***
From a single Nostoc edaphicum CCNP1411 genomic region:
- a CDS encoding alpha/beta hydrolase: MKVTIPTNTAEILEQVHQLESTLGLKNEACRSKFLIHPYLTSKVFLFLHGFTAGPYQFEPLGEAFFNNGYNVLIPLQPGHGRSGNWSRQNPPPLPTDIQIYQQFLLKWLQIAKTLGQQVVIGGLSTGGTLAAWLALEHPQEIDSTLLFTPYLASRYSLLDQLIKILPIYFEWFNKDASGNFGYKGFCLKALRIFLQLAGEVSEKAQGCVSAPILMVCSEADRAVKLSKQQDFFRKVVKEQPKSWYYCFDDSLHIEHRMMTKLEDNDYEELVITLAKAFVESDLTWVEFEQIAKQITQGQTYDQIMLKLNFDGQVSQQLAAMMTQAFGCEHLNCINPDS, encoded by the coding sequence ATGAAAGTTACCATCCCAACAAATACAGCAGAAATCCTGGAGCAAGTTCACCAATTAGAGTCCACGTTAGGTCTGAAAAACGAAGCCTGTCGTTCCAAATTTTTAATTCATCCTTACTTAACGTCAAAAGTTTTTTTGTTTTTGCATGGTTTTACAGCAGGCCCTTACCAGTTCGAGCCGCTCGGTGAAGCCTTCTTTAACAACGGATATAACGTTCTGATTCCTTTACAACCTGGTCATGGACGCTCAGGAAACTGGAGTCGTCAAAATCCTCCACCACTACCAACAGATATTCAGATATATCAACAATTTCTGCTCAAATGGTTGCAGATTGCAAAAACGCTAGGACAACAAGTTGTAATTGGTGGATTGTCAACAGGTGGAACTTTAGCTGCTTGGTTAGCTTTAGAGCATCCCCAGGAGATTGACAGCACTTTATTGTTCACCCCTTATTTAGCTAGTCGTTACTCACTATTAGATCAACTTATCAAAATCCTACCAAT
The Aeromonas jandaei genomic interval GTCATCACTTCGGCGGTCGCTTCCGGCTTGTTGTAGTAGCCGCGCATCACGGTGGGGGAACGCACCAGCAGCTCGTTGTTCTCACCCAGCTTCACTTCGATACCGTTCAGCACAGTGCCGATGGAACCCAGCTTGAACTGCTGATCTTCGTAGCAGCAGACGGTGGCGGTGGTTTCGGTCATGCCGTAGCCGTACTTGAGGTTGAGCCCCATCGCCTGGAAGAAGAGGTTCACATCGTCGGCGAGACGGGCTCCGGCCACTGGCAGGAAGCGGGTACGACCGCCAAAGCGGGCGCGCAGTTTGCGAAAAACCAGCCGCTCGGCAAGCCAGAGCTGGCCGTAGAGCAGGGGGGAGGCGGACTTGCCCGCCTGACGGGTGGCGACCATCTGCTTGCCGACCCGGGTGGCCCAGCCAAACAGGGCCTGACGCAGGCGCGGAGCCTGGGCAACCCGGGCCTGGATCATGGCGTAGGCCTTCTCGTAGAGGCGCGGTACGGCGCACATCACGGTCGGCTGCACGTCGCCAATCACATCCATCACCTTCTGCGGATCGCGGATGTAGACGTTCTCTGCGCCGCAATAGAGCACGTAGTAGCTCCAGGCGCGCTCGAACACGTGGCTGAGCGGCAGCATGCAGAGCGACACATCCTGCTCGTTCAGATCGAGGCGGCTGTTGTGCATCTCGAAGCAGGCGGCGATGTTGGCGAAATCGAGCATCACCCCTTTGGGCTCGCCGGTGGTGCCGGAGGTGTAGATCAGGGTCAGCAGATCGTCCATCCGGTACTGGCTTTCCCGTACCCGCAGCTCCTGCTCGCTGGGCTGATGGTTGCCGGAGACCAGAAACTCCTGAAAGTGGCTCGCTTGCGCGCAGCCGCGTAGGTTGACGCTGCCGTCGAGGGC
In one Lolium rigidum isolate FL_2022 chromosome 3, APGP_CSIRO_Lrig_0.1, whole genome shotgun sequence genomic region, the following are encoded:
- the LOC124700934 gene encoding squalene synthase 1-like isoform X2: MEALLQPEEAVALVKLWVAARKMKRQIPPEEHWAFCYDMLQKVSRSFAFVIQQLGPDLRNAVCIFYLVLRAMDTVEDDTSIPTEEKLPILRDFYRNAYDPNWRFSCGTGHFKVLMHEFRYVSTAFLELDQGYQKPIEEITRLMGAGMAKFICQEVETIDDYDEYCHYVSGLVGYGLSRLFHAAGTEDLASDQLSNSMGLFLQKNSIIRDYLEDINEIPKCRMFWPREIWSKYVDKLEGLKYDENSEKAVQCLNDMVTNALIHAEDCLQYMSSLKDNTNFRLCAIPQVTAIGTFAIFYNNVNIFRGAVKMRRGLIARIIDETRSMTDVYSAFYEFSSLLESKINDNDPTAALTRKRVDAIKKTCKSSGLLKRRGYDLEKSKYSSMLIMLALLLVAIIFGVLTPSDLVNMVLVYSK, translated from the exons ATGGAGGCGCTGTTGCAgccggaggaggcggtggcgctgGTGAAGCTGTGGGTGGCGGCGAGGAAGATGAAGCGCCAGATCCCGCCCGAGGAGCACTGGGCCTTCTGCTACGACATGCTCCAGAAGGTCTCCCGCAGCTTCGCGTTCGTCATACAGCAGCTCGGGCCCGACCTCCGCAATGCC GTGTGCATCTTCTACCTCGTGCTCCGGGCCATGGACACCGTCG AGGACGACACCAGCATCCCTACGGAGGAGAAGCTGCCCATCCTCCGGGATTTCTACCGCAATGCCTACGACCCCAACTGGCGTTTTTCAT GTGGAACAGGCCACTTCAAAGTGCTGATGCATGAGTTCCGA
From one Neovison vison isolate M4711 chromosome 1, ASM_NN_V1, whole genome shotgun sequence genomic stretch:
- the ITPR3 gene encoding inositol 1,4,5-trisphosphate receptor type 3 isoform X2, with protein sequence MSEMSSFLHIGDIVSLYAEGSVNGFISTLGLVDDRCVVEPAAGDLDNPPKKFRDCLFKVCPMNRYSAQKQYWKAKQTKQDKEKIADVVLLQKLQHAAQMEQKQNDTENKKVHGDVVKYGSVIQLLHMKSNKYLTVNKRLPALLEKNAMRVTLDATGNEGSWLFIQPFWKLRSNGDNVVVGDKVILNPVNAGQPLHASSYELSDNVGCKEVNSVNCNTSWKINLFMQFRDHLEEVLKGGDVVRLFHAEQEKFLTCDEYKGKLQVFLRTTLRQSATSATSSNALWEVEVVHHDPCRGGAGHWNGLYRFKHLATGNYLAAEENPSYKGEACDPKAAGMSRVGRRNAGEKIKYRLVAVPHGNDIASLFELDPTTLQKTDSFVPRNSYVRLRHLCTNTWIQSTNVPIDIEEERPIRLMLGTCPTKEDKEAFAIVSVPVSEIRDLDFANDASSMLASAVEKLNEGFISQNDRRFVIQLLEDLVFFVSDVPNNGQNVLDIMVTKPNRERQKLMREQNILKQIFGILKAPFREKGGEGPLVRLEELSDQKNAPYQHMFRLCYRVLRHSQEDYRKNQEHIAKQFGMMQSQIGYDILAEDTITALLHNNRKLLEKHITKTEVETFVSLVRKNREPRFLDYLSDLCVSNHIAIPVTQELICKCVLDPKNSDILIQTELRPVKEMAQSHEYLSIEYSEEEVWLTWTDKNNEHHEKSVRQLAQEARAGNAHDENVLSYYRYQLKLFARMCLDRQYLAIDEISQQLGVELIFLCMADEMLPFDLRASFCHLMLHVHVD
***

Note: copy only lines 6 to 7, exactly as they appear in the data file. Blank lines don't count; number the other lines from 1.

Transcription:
From one Neovison vison isolate M4711 chromosome 1, ASM_NN_V1, whole genome shotgun sequence genomic stretch:
- the ITPR3 gene encoding inositol 1,4,5-trisphosphate receptor type 3 isoform X2, with protein sequence MSEMSSFLHIGDIVSLYAEGSVNGFISTLGLVDDRCVVEPAAGDLDNPPKKFRDCLFKVCPMNRYSAQKQYWKAKQTKQDKEKIADVVLLQKLQHAAQMEQKQNDTENKKVHGDVVKYGSVIQLLHMKSNKYLTVNKRLPALLEKNAMRVTLDATGNEGSWLFIQPFWKLRSNGDNVVVGDKVILNPVNAGQPLHASSYELSDNVGCKEVNSVNCNTSWKINLFMQFRDHLEEVLKGGDVVRLFHAEQEKFLTCDEYKGKLQVFLRTTLRQSATSATSSNALWEVEVVHHDPCRGGAGHWNGLYRFKHLATGNYLAAEENPSYKGEACDPKAAGMSRVGRRNAGEKIKYRLVAVPHGNDIASLFELDPTTLQKTDSFVPRNSYVRLRHLCTNTWIQSTNVPIDIEEERPIRLMLGTCPTKEDKEAFAIVSVPVSEIRDLDFANDASSMLASAVEKLNEGFISQNDRRFVIQLLEDLVFFVSDVPNNGQNVLDIMVTKPNRERQKLMREQNILKQIFGILKAPFREKGGEGPLVRLEELSDQKNAPYQHMFRLCYRVLRHSQEDYRKNQEHIAKQFGMMQSQIGYDILAEDTITALLHNNRKLLEKHITKTEVETFVSLVRKNREPRFLDYLSDLCVSNHIAIPVTQELICKCVLDPKNSDILIQTELRPVKEMAQSHEYLSIEYSEEEVWLTWTDKNNEHHEKSVRQLAQEARAGNAHDENVLSYYRYQLKLFARMCLDRQYLAIDEISQQLGVELIFLCMADEMLPFDLRASFCHLMLHVHVD